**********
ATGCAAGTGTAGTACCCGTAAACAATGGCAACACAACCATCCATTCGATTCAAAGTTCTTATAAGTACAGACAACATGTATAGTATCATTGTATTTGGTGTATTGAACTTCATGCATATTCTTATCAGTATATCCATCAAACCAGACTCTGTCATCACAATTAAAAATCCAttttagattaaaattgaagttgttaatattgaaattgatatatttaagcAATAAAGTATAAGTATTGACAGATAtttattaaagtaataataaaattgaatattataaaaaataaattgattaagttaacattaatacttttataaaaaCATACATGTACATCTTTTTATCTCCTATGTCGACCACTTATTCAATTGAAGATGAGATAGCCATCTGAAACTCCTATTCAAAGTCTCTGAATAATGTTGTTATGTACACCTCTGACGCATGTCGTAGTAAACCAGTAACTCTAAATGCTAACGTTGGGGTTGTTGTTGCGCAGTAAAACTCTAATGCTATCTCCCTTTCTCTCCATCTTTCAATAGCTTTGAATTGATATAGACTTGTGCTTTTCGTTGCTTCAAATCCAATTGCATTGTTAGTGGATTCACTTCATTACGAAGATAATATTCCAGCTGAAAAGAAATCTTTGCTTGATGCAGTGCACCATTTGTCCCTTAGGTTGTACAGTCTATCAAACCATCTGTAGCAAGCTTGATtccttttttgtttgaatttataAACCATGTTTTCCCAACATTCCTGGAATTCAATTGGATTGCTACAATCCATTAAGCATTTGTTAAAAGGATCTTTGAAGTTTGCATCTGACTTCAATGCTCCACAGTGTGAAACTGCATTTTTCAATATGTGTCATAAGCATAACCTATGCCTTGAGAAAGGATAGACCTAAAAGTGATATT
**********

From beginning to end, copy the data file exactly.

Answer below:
ATGCAAGTGTAGTACCCGTAAACAATGGCAACACAACCATCCATTCGATTCAAAGTTCTTATAAGTACAGACAACATGTATAGTATCATTGTATTTGGTGTATTGAACTTCATGCATATTCTTATCAGTATATCCATCAAACCAGACTCTGTCATCACAATTAAAAATCCAttttagattaaaattgaagttgttaatattgaaattgatatatttaagcAATAAAGTATAAGTATTGACAGATAtttattaaagtaataataaaattgaatattataaaaaataaattgattaagttaacattaatacttttataaaaaCATACATGTACATCTTTTTATCTCCTATGTCGACCACTTATTCAATTGAAGATGAGATAGCCATCTGAAACTCCTATTCAAAGTCTCTGAATAATGTTGTTATGTACACCTCTGACGCATGTCGTAGTAAACCAGTAACTCTAAATGCTAACGTTGGGGTTGTTGTTGCGCAGTAAAACTCTAATGCTATCTCCCTTTCTCTCCATCTTTCAATAGCTTTGAATTGATATAGACTTGTGCTTTTCGTTGCTTCAAATCCAATTGCATTGTTAGTGGATTCACTTCATTACGAAGATAATATTCCAGCTGAAAAGAAATCTTTGCTTGATGCAGTGCACCATTTGTCCCTTAGGTTGTACAGTCTATCAAACCATCTGTAGCAAGCTTGATtccttttttgtttgaatttataAACCATGTTTTCCCAACATTCCTGGAATTCAATTGGATTGCTACAATCCATTAAGCATTTGTTAAAAGGATCTTTGAAGTTTGCATCTGACTTCAATGCTCCACAGTGTGAAACTGCATTTTTCAATATGTGTCATAAGCATAACCTATGCCTTGAGAAAGGATAGACCTAAAAGTGATATT